Following the army’s supply of fuel to two key power stations that had run out, Lebanon’s electricity grid was back online on Sunday, ending almost a day of total blackout. The Deir Ammar and Zahrani plants had halted their operations after fuel ran out, causing the state electricity network to collapse for the second time this month.
Lebanon is battling economic turmoil, and the cash-strapped state has, in recent months, struggled to import enough fuel oil for electricity production.
No significant change was observed in the daily lives of Lebanese people during the blackout, as the state has been barely providing one to two hours of power a day for months.
On Sunday, Lebanese Energy Minister Walid Fayad said that the country’s electricity grid was running once again. “The network is back to normal, as it was before fuel ran out at the plants in Deir Ammar and Zahrani,” Fayad stated, implying production would revert to the previous few hours a day.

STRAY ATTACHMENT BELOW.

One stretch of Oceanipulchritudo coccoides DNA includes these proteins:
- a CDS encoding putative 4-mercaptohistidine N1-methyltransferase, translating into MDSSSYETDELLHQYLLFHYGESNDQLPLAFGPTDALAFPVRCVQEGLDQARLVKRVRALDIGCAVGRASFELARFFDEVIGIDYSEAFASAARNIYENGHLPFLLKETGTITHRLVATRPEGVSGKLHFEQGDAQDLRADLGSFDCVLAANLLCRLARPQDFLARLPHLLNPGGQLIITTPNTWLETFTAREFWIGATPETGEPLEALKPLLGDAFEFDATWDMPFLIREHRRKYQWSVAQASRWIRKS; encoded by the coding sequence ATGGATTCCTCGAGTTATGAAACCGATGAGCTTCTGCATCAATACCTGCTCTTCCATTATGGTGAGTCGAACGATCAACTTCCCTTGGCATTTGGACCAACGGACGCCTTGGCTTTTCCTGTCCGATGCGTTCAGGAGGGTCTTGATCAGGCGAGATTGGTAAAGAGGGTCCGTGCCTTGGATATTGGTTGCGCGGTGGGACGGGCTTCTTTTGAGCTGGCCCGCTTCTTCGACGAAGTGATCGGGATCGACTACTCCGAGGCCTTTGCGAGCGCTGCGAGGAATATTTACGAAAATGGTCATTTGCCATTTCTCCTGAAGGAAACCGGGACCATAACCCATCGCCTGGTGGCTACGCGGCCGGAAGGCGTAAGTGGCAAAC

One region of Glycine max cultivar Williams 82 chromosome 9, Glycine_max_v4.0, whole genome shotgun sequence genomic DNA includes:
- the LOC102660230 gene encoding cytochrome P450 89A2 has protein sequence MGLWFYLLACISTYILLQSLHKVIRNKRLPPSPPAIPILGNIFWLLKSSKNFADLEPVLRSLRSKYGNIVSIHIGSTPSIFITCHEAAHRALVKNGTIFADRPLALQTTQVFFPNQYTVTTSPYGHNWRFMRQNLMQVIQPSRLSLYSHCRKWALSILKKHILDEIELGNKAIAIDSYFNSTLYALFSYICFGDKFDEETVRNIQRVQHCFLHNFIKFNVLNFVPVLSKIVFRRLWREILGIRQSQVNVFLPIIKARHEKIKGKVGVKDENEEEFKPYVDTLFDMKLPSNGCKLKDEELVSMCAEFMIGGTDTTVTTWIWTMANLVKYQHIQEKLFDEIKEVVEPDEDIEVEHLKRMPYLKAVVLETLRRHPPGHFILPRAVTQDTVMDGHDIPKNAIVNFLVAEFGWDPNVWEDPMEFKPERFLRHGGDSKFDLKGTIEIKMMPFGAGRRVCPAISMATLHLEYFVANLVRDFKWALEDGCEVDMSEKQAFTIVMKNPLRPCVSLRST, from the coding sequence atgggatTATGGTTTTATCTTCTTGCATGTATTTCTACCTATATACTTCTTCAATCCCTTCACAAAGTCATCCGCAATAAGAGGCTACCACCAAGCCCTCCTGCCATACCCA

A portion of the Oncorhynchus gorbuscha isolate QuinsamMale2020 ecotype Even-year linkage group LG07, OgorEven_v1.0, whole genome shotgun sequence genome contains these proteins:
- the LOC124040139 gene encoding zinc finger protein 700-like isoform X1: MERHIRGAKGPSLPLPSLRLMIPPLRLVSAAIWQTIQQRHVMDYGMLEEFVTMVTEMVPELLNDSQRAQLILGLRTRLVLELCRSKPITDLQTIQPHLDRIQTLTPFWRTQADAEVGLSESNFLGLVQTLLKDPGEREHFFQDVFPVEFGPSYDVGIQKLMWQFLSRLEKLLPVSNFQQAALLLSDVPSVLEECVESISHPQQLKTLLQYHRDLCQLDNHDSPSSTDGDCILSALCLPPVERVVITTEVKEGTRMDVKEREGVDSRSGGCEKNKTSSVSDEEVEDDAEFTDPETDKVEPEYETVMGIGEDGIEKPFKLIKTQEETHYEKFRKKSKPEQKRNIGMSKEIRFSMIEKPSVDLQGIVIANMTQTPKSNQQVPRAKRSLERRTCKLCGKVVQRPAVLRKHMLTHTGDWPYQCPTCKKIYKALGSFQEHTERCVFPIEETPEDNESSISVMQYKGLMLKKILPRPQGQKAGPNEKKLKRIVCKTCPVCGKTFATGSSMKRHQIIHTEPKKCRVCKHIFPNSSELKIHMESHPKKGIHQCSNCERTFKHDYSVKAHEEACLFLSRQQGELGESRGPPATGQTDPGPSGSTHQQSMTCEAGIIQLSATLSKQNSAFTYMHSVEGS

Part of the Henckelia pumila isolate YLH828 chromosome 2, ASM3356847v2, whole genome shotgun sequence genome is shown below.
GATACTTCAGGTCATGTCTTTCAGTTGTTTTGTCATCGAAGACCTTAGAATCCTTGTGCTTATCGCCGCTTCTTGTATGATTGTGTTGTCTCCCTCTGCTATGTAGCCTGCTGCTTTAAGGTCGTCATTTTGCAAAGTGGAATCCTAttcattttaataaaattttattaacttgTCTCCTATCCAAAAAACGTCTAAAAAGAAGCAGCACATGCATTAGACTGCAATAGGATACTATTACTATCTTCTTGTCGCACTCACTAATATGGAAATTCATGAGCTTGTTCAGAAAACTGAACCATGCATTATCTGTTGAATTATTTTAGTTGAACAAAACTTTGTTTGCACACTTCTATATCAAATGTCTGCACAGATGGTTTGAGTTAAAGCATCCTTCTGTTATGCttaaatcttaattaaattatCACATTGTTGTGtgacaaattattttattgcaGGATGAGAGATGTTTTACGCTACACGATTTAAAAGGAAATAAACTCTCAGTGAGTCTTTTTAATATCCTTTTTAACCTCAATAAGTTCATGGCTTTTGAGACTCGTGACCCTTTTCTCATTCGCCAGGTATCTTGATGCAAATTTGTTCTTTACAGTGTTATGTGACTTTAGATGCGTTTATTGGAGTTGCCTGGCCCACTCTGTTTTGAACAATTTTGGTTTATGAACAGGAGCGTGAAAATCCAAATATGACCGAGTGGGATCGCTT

Furthermore, the minister thanked the army for handing the provision of over 6,000 kilolitres of fuel, half of which he said went to each power station.
Consistent power cuts have been witnessed across Lebanon since the end of its civil war in 1990, but the economic crisis has made matters drastically worse. People who can afford commodities rely on private generators to keep appliances on. However, the rationing of power supplies has been observed nonetheless due to the scarcity of fuel.